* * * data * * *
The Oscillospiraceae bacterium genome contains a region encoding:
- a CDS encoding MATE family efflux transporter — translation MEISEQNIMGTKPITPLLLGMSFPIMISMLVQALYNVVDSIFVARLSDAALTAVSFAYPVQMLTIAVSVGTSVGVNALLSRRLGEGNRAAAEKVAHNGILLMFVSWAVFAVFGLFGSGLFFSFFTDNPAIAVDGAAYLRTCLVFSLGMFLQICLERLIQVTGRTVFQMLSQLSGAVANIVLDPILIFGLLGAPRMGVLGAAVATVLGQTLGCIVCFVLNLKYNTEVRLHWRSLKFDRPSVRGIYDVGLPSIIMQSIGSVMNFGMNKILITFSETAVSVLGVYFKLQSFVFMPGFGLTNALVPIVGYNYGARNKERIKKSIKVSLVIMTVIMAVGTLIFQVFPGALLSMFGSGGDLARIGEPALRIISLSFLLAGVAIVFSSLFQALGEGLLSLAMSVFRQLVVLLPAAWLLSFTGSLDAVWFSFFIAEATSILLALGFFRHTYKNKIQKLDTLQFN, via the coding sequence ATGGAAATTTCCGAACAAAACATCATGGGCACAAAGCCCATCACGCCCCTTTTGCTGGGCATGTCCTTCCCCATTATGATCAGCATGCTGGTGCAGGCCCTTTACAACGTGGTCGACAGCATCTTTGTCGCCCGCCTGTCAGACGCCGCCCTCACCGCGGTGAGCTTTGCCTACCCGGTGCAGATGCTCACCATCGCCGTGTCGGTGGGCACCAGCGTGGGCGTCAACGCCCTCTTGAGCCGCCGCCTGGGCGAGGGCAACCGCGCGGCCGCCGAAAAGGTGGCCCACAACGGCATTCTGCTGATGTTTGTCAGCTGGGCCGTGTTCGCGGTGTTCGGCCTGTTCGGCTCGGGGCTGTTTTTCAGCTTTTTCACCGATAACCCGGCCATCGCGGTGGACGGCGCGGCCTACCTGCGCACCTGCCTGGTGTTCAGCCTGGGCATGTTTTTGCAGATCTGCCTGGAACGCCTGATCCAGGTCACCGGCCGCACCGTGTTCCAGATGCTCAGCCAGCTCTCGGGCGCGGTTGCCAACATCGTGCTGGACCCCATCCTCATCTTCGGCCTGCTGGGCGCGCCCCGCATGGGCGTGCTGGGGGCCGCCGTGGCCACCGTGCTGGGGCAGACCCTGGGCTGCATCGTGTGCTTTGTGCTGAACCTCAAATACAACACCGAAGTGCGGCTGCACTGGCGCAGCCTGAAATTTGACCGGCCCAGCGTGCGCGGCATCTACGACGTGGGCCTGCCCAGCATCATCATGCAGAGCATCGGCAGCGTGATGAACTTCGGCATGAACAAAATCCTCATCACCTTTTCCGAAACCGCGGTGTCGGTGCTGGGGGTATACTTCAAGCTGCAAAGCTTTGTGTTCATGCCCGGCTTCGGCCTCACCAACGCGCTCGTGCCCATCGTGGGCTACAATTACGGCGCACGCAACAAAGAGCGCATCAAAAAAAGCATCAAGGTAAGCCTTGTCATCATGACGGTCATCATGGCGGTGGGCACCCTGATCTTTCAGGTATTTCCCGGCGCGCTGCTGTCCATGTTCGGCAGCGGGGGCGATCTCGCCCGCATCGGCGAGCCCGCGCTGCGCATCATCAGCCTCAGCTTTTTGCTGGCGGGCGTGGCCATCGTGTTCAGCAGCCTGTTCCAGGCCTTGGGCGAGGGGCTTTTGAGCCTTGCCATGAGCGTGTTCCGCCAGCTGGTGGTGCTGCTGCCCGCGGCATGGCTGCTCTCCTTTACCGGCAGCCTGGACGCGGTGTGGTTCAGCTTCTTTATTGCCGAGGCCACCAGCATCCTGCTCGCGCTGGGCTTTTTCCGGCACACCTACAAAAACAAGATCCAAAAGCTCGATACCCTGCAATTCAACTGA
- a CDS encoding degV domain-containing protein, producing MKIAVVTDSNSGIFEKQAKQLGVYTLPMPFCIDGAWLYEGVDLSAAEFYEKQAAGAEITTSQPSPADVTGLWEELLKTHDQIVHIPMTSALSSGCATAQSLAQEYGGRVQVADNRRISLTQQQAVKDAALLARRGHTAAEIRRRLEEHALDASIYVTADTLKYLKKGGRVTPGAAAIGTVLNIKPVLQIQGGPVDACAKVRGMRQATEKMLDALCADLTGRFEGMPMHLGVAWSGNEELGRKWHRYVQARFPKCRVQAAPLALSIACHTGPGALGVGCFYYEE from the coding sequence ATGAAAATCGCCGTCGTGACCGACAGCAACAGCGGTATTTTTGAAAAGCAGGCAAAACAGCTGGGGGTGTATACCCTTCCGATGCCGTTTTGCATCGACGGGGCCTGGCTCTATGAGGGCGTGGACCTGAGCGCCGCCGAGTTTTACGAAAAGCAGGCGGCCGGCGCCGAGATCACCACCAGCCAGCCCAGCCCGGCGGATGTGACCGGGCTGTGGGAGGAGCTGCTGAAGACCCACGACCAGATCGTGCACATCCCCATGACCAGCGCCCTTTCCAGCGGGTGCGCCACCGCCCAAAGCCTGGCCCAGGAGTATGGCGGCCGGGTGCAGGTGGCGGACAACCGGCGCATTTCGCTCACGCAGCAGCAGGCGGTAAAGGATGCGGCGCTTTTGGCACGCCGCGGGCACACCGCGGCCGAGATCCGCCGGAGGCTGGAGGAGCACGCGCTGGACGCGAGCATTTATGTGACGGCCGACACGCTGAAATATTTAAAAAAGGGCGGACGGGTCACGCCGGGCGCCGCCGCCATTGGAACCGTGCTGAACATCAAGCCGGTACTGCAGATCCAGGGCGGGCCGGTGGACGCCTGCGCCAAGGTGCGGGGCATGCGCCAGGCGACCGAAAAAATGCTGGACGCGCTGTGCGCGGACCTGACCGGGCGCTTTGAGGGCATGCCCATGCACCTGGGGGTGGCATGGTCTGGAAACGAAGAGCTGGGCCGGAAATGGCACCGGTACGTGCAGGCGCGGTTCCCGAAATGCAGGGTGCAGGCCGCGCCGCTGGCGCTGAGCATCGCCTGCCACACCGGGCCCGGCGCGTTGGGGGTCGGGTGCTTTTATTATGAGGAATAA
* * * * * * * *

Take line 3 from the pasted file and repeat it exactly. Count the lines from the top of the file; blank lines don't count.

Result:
- a CDS encoding degV domain-containing protein, producing MKIAVVTDSNSGIFEKQAKQLGVYTLPMPFCIDGAWLYEGVDLSAAEFYEKQAAGAEITTSQPSPADVTGLWEELLKTHDQIVHIPMTSALSSGCATAQSLAQEYGGRVQVADNRRISLTQQQAVKDAALLARRGHTAAEIRRRLEEHALDASIYVTADTLKYLKKGGRVTPGAAAIGTVLNIKPVLQIQGGPVDACAKVRGMRQATEKMLDALCADLTGRFEGMPMHLGVAWSGNEELGRKWHRYVQARFPKCRVQAAPLALSIACHTGPGALGVGCFYYEE from the coding sequence ATGAAAATCGCCGTCGTGACCGACAGCAACAGCGGTATTTTTGAAAAGCAGGCAAAACAGCTGGGGGTGTATACCCTTCCGATGCCGTTTTGCATCGACGGGGCCTGGCTCTATGAGGGCGTGGACCTGAGCGCCGCCGAGTTTTACGAAAAGCAGGCGGCCGGCGCCGAGATCACCACCAGCCAGCCCAGCCCGGCGGATGTGACCGGGCTGTGGGAGGAGCTGCTGAAGACCCACGACCAGATCGTGCACATCCCCATGACCAGCGCCCTTTCCAGCGGGTGCGCCACCGCCCAAAGCCTGGCCCAGGAGTATGGCGGCCGGGTGCAGGTGGCGGACAACCGGCGCATTTCGCTCACGCAGCAGCAGGCGGTAAAGGATGCGGCGCTTTTGGCACGCCGCGGGCACACCGCGGCCGAGATCCGCCGGAGGCTGGAGGAGCACGCGCTGGACGCGAGCATTTATGTGACGGCCGACACGCTGAAATATTTAAAAAAGGGCGGACGGGTCACGCCGGGCGCCGCCGCCATTGGAACCGTGCTGAACATCAAGCCGGTACTGCAGATCCAGGGCGGGCCGGTGGACGCCTGCGCCAAGGTGCGGGGCATGCGCCAGGCGACCGAAAAAATGCTGGACGCGCTGTGCGCGGACCTGACCGGGCGCTTTGAGGGCATGCCCATGCACCTGGGGGTGGCATGGTCTGGAAACGAAGAGCTGGGCCGGAAATGGCACCGGTACGTGCAGGCGCGGTTCCCGAAATGCAGGGTGCAGGCCGCGCCGCTGGCGCTGAGCATCGCCTGCCACACCGGGCCCGGCGCGTTGGGGGTCGGGTGCTTTTATTATGAGGAATAA